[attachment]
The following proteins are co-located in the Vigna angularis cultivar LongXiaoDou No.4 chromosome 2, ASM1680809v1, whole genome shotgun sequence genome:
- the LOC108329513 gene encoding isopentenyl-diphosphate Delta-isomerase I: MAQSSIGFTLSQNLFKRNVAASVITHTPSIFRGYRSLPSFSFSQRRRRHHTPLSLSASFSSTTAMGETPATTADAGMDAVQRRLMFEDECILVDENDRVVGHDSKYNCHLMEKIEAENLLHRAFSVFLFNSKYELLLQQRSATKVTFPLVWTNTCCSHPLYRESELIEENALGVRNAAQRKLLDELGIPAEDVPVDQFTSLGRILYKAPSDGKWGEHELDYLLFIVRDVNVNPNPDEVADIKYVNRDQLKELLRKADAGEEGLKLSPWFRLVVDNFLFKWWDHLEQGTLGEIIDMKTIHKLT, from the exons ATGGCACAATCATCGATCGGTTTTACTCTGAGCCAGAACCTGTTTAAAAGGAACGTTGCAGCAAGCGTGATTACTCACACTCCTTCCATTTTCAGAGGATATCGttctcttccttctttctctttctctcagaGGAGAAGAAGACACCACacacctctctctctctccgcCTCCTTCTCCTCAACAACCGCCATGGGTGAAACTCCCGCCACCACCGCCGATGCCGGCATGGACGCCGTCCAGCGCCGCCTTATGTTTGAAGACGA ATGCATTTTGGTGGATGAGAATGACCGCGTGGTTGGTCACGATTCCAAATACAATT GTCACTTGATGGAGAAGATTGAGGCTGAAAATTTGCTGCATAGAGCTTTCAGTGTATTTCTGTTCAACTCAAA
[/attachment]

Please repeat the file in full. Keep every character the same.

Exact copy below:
The following proteins are co-located in the Vigna angularis cultivar LongXiaoDou No.4 chromosome 2, ASM1680809v1, whole genome shotgun sequence genome:
- the LOC108329513 gene encoding isopentenyl-diphosphate Delta-isomerase I: MAQSSIGFTLSQNLFKRNVAASVITHTPSIFRGYRSLPSFSFSQRRRRHHTPLSLSASFSSTTAMGETPATTADAGMDAVQRRLMFEDECILVDENDRVVGHDSKYNCHLMEKIEAENLLHRAFSVFLFNSKYELLLQQRSATKVTFPLVWTNTCCSHPLYRESELIEENALGVRNAAQRKLLDELGIPAEDVPVDQFTSLGRILYKAPSDGKWGEHELDYLLFIVRDVNVNPNPDEVADIKYVNRDQLKELLRKADAGEEGLKLSPWFRLVVDNFLFKWWDHLEQGTLGEIIDMKTIHKLT, from the exons ATGGCACAATCATCGATCGGTTTTACTCTGAGCCAGAACCTGTTTAAAAGGAACGTTGCAGCAAGCGTGATTACTCACACTCCTTCCATTTTCAGAGGATATCGttctcttccttctttctctttctctcagaGGAGAAGAAGACACCACacacctctctctctctccgcCTCCTTCTCCTCAACAACCGCCATGGGTGAAACTCCCGCCACCACCGCCGATGCCGGCATGGACGCCGTCCAGCGCCGCCTTATGTTTGAAGACGA ATGCATTTTGGTGGATGAGAATGACCGCGTGGTTGGTCACGATTCCAAATACAATT GTCACTTGATGGAGAAGATTGAGGCTGAAAATTTGCTGCATAGAGCTTTCAGTGTATTTCTGTTCAACTCAAA